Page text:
“It is a poverty to decide that a child must die so that you may live as you wish.” This poignant quote by Blessed Mother Teresa of Calcutta rang in my ears as I read Karen Hartman’s latest essay in the Washington Post. The piece was published on January 22, 2016, to correspond with the anniversary of the landmark Supreme Court decision on abortion, Roe v. Wade. As thousands of pro-life advocates marched through Washington D.C. in spite of an impending blizzard the Washington Post offered its readers Ms. Hartman’s emotional defense of abortion, using her own abortion as justification.
Like any other woman who has had an abortion, Karen Hartman is a wounded woman. She rejected all maternal instincts to protect her child and willingly took the life of her child. She needs prayers and compassion, not brutal condemnation. However, she is an author and a playwright. She knows the power of words and has offered her words in support of abortion. Therefore, it is important to refute her words and expose their fallacy.
Her first argument to justify her abortion is the fact that she was 42 years old and her husband was 56. They would be in their 60s and 70s when this child graduated from high school. Giving birth to this child risked leaving him without one or both parents for a significant portion of his life. This, according to Ms. Hartman, justified an abortion.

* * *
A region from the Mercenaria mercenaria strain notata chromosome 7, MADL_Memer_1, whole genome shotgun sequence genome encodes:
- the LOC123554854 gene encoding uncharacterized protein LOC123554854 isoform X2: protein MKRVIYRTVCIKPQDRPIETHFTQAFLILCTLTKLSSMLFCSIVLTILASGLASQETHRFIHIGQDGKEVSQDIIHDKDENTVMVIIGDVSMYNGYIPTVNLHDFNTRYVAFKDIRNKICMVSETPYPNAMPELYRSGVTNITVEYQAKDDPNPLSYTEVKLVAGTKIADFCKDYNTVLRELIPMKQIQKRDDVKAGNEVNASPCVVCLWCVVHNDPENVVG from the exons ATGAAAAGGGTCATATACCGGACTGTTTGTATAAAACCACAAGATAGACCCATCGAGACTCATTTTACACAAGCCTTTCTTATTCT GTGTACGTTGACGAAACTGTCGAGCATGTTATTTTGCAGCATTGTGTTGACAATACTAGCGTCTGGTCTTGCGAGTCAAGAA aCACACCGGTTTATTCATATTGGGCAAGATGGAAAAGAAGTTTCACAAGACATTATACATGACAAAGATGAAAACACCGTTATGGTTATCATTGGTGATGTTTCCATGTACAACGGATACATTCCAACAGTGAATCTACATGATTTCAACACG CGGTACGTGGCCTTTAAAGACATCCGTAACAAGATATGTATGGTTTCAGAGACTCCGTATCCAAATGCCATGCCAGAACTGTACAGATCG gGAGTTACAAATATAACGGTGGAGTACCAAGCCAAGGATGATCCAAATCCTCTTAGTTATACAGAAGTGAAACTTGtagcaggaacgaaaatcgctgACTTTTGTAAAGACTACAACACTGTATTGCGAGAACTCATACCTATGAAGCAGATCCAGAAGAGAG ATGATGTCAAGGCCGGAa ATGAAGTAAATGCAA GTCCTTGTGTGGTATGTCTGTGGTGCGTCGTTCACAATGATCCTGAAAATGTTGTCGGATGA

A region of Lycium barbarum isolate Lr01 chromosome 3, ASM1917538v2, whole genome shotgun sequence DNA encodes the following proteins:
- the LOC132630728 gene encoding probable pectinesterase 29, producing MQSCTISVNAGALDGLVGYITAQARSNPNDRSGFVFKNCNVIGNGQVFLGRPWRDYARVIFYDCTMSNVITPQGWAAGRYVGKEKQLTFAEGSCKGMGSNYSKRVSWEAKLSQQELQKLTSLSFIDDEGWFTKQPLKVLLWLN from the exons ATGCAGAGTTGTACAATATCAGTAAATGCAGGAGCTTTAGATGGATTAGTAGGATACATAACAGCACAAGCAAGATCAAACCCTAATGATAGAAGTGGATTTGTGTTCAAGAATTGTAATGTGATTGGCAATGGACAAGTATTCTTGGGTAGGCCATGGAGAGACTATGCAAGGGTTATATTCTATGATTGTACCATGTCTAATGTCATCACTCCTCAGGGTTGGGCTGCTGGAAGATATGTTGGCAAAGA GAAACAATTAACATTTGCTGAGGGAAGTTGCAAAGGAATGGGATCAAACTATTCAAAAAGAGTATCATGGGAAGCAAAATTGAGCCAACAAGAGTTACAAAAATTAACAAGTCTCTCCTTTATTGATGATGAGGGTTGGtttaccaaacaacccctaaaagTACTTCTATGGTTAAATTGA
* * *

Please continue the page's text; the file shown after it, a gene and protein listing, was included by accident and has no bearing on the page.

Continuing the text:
Actually, every child who is born faces such a risk. Accidents and illnesses happen. Life brings no guarantees. If we needed assurance that both parents would be alive and in good health through a child’s teenage years before having children, no one could ever have a baby. Every parent must accept a child as is and face the cards life deals. Surely Ms. Hartman does not really believe that she and her husband could not offer this child a loving and nurturing family for whatever time they have left on earth. Isn’t the opportunity to experience this love for even a short time better than taking any chance for life away from her child?